Home Remedies for Hemorrhoids

Home Remedies for Hemorrhoids

You’re not alone if you’d rather suffer with the discomfort of your hemorrhoids than talk to a medical professional about it.

We get it. At Midwest Hemorrhoid Treatment Center in Creve Coeur, Missouri, our board-certified family medicine physician, Dr. Betsy Clemens, focuses exclusively on anorectal disorders like hemorrhoids. Many of our patients wait a long time before reaching out for help.

The good news is you can start treatment for hemorrhoids at home. Here are some of the home remedies that can help heal your hemorrhoids. 

About hemorrhoids

Hemorrhoids are enlarged, bulging veins in the anus and lower rectum. They’re very common, affecting about half of adults over 50 in the United States. 

Researchers are still investigating what causes hemorrhoids but theorize that bulging veins develop from excess pressure. Constipation, spending too much time on the toilet, and straining during a bowel movement all put extra pressure on the veins, causing them to bulge.

Not everyone with hemorrhoids has symptoms. But they may cause anal discomfort, anal itchiness, or blood in the stool. Thrombosed hemorrhoids — formation of a blood clot in an external hemorrhoid ― causes severe anal pain that may make sitting unbearable.

Home remedies for hemorrhoids

Treatment for hemorrhoids usually starts at home. Some of the home remedies we recommend for hemorrhoids include:

More fiber and fluids

Constipation and straining during a bowel movement are conditions linked to hemorrhoids. We recommend adding more fiber and fluids to your diet to soften stools, improving constipation and straining.

Fruits, vegetables, whole grains, beans, nuts, and seeds are all good sources of fiber. When adding fiber to your diet, go slow. Adding too much fiber too fast may worsen your constipation. 

Fluid needs vary, but adults should get about 11 to 16 cups of fluids daily. Water makes the best choice. 

Sitz bath

A sitz bath eases hemorrhoid pain, supports healing, and cleanses the anal area. During a sitz bath, you sit in a shallow tub of warm water for 10 to 20 minutes three times a day. 

Change in bathroom habits

Changing your bathroom habits may also help your hemorrhoids. We recommend limiting the time you sit on the toilet to 1 to 2 minutes. This reduces pressure on the veins and protrusion (bulging out) of your internal hemorrhoids.

When to get professional help

You should notice improvements in your hemorrhoid discomfort within a week after implementing home remedies. If you continue to have discomfort after a week of at-home care, you need professional help for your hemorrhoids.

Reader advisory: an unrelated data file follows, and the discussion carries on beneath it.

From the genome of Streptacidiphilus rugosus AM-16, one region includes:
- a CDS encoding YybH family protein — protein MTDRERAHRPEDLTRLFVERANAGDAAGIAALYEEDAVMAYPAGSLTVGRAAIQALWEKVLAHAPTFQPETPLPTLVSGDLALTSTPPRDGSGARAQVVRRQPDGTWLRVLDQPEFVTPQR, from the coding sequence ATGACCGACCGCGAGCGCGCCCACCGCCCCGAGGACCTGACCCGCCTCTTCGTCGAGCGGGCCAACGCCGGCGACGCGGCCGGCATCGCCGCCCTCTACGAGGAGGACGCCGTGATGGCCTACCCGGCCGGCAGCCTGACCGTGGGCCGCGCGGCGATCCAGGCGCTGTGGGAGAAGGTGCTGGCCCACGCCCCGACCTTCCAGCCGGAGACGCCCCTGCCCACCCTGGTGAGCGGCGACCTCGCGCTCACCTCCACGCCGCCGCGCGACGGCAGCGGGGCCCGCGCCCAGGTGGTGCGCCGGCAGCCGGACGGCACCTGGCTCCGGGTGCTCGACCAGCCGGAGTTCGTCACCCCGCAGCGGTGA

We recommend you skip the home remedies if you have any rectal bleeding. Hemorrhoids are a common cause of blood in stool, but it’s not a symptom you should dismiss. Colon cancer also causes rectal bleeding.

After completing an examination, we can develop a plan of action to heal your hemorrhoids, which might include infrared coagulation (IRC), a nonsurgical treatment we perform at the office that coagulates (clots) internal hemorrhoids, cutting off blood supply, so they shrink and disappear.

Home remedies are the first treatment for hemorrhoids. But when at-home care fails, it’s time to get help. Call our office at 636-228-3136 to schedule an appointment today.

You Might Also Enjoy...

Why Do I Have Anal Itchiness When I Sit Down?

Anal itchiness is an embarrassing symptom that may occur from any number of causes. Why does it itch so much when you sit down? Learn more about what’s causing your discomfort and what you can do about it.

It Hurts Every Time I Have a Bowel Movement

If it hurts every time you have a bowel movement, you may avoid the bathroom. But your pain is a symptom of some health issue that may not disappear if you ignore it. Click here to find out what causes painful bowel movements and what to do about it.

Could Your Pain Be Due to an Anal Fissure?

Do you have severe pain during a bowel movement that lasts for hours? You may have an anal fissure. Click here to learn more about anal pain and anal fissures and what you can do about it.

These are the Leading Causes of Diverticulitis

Researchers theorize that a low-fiber diet is the leading cause of diverticulitis. Are you getting enough fiber in your diet? Click here to learn more about the leading causes of diverticulitis and what you can do about it.